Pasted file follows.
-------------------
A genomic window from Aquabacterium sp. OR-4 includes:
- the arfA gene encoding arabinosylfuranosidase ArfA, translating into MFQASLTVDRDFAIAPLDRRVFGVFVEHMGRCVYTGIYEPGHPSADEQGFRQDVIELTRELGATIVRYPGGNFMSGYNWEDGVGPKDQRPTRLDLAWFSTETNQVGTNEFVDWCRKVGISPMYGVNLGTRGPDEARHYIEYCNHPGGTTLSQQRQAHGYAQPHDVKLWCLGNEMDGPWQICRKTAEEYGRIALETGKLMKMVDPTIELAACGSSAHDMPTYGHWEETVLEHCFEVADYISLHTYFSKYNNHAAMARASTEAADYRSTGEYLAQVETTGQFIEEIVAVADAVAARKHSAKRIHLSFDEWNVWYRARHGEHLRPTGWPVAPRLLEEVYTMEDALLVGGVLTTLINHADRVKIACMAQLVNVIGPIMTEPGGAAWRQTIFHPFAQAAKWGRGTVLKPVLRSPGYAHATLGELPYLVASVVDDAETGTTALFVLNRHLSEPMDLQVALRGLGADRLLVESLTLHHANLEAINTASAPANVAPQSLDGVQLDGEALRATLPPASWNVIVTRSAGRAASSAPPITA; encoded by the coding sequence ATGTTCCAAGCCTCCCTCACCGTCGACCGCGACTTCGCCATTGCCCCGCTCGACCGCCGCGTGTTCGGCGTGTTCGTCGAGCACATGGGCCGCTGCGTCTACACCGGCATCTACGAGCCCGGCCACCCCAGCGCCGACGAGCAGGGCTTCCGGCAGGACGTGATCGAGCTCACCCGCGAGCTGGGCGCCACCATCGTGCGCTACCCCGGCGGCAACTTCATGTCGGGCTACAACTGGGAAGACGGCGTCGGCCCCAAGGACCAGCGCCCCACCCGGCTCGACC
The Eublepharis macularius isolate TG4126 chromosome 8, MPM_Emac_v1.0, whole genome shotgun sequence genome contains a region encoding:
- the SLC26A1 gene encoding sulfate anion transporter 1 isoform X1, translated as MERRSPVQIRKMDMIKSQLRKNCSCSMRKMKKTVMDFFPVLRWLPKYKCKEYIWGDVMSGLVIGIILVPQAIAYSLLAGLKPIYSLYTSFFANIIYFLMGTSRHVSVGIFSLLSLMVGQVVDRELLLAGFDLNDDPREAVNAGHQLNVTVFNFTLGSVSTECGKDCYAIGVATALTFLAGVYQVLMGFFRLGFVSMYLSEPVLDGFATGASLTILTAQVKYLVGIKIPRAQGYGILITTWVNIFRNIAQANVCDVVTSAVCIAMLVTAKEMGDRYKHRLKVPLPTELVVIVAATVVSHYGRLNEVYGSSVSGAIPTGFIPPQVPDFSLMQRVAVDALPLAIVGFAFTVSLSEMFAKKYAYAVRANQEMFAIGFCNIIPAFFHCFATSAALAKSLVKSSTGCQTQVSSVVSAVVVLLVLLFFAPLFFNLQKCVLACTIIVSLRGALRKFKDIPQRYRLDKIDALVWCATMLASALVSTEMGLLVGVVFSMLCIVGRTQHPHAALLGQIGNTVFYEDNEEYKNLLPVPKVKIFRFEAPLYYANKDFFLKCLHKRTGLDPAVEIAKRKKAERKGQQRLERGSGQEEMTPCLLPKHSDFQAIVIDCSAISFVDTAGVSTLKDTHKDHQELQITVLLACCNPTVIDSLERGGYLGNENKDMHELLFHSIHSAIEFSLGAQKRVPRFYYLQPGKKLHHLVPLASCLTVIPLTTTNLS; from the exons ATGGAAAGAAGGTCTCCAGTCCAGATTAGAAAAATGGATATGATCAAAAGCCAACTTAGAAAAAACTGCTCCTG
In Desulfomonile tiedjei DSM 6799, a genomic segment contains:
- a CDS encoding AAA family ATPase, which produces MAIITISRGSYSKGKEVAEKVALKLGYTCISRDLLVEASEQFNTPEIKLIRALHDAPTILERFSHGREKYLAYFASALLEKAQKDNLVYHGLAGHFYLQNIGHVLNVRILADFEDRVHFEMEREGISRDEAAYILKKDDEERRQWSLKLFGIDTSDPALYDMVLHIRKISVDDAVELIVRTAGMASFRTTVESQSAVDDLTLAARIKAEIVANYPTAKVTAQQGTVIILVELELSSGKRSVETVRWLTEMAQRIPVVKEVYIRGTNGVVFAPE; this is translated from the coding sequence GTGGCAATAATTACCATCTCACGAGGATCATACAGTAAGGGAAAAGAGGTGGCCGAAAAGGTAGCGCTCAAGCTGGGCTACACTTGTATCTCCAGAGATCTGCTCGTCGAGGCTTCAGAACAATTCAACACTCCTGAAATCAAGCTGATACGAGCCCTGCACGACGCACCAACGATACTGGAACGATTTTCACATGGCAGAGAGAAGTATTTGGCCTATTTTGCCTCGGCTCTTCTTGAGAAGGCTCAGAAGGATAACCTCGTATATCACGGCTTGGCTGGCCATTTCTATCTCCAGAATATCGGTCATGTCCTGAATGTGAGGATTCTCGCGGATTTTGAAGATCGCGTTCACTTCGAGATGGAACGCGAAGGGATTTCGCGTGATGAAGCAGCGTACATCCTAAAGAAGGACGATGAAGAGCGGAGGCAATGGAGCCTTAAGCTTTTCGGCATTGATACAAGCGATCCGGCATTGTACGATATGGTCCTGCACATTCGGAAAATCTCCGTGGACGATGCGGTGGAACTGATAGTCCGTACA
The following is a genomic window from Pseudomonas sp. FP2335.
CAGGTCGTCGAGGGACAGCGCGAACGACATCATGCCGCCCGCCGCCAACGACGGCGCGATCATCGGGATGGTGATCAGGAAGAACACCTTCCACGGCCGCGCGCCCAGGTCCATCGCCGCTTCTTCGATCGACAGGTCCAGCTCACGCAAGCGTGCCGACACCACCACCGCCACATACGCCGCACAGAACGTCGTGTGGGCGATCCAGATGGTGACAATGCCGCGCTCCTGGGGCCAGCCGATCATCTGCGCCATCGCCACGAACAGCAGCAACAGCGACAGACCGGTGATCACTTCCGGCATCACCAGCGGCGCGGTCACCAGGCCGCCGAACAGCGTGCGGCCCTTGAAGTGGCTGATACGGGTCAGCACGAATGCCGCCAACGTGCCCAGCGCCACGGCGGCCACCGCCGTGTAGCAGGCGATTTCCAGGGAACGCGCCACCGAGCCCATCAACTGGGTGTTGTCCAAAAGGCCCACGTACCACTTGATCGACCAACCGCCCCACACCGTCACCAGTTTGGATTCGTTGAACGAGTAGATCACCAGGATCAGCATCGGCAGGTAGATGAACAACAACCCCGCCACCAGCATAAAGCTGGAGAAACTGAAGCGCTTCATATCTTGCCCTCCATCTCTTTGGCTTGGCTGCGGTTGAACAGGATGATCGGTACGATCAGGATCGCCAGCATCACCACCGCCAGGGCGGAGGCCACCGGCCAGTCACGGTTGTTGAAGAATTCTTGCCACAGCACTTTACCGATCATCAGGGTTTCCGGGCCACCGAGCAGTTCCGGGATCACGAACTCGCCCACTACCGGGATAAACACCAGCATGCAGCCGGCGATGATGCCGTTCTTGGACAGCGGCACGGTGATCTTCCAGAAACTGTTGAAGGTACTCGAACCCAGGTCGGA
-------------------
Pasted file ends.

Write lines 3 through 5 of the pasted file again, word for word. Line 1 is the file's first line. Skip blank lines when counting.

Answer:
The Eublepharis macularius isolate TG4126 chromosome 8, MPM_Emac_v1.0, whole genome shotgun sequence genome contains a region encoding:
- the SLC26A1 gene encoding sulfate anion transporter 1 isoform X1, translated as MERRSPVQIRKMDMIKSQLRKNCSCSMRKMKKTVMDFFPVLRWLPKYKCKEYIWGDVMSGLVIGIILVPQAIAYSLLAGLKPIYSLYTSFFANIIYFLMGTSRHVSVGIFSLLSLMVGQVVDRELLLAGFDLNDDPREAVNAGHQLNVTVFNFTLGSVSTECGKDCYAIGVATALTFLAGVYQVLMGFFRLGFVSMYLSEPVLDGFATGASLTILTAQVKYLVGIKIPRAQGYGILITTWVNIFRNIAQANVCDVVTSAVCIAMLVTAKEMGDRYKHRLKVPLPTELVVIVAATVVSHYGRLNEVYGSSVSGAIPTGFIPPQVPDFSLMQRVAVDALPLAIVGFAFTVSLSEMFAKKYAYAVRANQEMFAIGFCNIIPAFFHCFATSAALAKSLVKSSTGCQTQVSSVVSAVVVLLVLLFFAPLFFNLQKCVLACTIIVSLRGALRKFKDIPQRYRLDKIDALVWCATMLASALVSTEMGLLVGVVFSMLCIVGRTQHPHAALLGQIGNTVFYEDNEEYKNLLPVPKVKIFRFEAPLYYANKDFFLKCLHKRTGLDPAVEIAKRKKAERKGQQRLERGSGQEEMTPCLLPKHSDFQAIVIDCSAISFVDTAGVSTLKDTHKDHQELQITVLLACCNPTVIDSLERGGYLGNENKDMHELLFHSIHSAIEFSLGAQKRVPRFYYLQPGKKLHHLVPLASCLTVIPLTTTNLS; from the exons ATGGAAAGAAGGTCTCCAGTCCAGATTAGAAAAATGGATATGATCAAAAGCCAACTTAGAAAAAACTGCTCCTG
In Desulfomonile tiedjei DSM 6799, a genomic segment contains: